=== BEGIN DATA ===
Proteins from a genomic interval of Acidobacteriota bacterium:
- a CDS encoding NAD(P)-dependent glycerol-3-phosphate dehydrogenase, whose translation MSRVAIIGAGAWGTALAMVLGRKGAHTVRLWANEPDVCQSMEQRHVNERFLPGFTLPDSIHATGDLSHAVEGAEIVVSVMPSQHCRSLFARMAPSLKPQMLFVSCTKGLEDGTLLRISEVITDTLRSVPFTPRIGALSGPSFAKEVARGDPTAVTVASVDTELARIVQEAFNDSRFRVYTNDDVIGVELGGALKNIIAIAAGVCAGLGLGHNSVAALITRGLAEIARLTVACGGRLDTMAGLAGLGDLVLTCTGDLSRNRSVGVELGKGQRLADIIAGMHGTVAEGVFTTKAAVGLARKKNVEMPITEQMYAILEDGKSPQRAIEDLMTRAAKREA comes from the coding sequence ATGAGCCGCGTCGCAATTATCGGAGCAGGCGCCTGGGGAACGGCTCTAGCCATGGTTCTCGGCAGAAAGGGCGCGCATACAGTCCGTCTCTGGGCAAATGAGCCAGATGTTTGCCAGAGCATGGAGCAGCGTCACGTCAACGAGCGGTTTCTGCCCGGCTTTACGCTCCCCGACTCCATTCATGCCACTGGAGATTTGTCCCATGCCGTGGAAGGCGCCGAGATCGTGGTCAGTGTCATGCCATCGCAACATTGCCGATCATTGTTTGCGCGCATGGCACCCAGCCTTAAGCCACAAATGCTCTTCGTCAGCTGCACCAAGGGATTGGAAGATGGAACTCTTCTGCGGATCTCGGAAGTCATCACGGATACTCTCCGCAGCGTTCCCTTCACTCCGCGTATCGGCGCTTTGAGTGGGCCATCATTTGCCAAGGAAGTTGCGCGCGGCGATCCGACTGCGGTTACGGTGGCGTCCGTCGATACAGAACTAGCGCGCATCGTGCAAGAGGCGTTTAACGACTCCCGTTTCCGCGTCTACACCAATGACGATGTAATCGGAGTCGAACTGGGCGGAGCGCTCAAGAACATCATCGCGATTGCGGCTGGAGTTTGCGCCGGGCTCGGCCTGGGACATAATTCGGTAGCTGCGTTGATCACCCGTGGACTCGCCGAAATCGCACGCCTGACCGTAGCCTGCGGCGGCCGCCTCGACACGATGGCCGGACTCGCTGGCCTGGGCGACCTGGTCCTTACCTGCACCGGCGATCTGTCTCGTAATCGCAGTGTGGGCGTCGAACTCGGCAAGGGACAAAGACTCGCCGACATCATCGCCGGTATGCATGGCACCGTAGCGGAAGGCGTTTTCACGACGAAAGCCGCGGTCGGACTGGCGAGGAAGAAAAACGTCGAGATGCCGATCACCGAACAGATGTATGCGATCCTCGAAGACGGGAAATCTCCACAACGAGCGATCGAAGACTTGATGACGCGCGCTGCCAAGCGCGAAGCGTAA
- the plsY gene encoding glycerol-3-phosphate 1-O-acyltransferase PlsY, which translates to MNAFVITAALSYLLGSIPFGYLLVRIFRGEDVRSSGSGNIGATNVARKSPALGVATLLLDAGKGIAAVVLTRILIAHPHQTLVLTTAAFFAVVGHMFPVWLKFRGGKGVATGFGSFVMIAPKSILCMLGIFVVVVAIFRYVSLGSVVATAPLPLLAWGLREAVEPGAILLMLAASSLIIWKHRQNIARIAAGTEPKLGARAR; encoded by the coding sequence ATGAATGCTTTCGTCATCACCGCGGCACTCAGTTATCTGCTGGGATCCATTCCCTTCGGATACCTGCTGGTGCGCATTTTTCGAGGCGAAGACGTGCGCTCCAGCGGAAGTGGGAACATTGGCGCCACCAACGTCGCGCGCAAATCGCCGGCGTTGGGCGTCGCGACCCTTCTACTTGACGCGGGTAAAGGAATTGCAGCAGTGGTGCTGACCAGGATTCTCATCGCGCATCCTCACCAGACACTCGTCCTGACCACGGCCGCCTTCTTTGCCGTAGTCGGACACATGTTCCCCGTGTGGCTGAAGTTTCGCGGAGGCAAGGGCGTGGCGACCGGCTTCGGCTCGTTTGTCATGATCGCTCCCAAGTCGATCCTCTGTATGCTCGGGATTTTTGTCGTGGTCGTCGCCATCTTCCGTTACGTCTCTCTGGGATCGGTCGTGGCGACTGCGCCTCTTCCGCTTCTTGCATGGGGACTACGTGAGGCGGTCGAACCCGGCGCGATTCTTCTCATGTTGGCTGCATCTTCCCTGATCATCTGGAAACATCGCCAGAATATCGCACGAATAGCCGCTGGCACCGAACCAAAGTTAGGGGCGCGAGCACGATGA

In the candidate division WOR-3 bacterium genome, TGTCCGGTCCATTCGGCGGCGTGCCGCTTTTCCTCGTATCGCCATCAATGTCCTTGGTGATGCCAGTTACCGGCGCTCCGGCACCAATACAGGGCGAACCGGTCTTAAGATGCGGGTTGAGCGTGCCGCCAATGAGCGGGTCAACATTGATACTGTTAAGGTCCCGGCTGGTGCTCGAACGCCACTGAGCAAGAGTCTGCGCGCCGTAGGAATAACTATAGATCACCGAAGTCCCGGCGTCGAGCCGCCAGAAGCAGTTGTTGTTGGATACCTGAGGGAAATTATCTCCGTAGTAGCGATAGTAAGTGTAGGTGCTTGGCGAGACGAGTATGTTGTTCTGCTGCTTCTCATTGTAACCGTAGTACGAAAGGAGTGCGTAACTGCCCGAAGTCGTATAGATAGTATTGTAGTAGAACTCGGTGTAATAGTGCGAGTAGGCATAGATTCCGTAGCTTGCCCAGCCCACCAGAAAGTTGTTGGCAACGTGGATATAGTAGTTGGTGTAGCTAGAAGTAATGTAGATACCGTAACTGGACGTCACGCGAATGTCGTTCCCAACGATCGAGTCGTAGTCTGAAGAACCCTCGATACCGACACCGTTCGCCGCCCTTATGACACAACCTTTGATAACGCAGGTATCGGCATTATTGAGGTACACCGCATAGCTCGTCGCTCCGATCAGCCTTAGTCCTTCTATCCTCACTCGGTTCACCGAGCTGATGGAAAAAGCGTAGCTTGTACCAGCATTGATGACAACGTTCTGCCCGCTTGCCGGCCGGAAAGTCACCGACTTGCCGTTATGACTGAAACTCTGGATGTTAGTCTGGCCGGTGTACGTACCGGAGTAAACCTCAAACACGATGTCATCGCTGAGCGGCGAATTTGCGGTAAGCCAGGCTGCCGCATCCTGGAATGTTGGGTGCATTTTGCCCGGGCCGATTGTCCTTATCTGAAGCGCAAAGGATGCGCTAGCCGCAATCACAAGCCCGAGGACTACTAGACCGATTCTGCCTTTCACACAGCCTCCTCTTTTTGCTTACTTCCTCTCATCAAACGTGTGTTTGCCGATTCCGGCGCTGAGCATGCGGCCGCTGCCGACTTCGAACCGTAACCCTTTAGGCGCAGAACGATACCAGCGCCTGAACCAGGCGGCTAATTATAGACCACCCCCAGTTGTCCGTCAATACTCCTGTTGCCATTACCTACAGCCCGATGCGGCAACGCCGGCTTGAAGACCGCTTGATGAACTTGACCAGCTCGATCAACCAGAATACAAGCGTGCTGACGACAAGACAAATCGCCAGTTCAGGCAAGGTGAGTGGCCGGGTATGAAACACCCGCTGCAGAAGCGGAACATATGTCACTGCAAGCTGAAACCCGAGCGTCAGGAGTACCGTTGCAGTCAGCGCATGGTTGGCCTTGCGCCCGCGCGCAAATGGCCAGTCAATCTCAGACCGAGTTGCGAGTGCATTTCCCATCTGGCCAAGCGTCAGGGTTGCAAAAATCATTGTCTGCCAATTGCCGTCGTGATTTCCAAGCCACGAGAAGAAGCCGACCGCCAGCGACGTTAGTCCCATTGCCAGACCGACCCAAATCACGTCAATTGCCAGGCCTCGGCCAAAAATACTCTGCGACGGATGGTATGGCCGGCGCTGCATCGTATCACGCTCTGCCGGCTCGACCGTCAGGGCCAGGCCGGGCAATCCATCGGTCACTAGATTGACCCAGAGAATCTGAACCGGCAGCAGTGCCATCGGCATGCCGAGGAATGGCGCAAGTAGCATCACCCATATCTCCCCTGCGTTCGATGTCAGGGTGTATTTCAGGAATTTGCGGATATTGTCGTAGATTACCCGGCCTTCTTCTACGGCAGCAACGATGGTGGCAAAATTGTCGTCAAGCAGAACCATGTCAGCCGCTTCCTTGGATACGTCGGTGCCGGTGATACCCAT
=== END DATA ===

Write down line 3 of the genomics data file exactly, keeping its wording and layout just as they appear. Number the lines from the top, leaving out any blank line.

- the plsY gene encoding glycerol-3-phosphate 1-O-acyltransferase PlsY, which translates to MNAFVITAALSYLLGSIPFGYLLVRIFRGEDVRSSGSGNIGATNVARKSPALGVATLLLDAGKGIAAVVLTRILIAHPHQTLVLTTAAFFAVVGHMFPVWLKFRGGKGVATGFGSFVMIAPKSILCMLGIFVVVVAIFRYVSLGSVVATAPLPLLAWGLREAVEPGAILLMLAASSLIIWKHRQNIARIAAGTEPKLGARAR; encoded by the coding sequence ATGAATGCTTTCGTCATCACCGCGGCACTCAGTTATCTGCTGGGATCCATTCCCTTCGGATACCTGCTGGTGCGCATTTTTCGAGGCGAAGACGTGCGCTCCAGCGGAAGTGGGAACATTGGCGCCACCAACGTCGCGCGCAAATCGCCGGCGTTGGGCGTCGCGACCCTTCTACTTGACGCGGGTAAAGGAATTGCAGCAGTGGTGCTGACCAGGATTCTCATCGCGCATCCTCACCAGACACTCGTCCTGACCACGGCCGCCTTCTTTGCCGTAGTCGGACACATGTTCCCCGTGTGGCTGAAGTTTCGCGGAGGCAAGGGCGTGGCGACCGGCTTCGGCTCGTTTGTCATGATCGCTCCCAAGTCGATCCTCTGTATGCTCGGGATTTTTGTCGTGGTCGTCGCCATCTTCCGTTACGTCTCTCTGGGATCGGTCGTGGCGACTGCGCCTCTTCCGCTTCTTGCATGGGGACTACGTGAGGCGGTCGAACCCGGCGCGATTCTTCTCATGTTGGCTGCATCTTCCCTGATCATCTGGAAACATCGCCAGAATATCGCACGAATAGCCGCTGGCACCGAACCAAAGTTAGGGGCGCGAGCACGATGA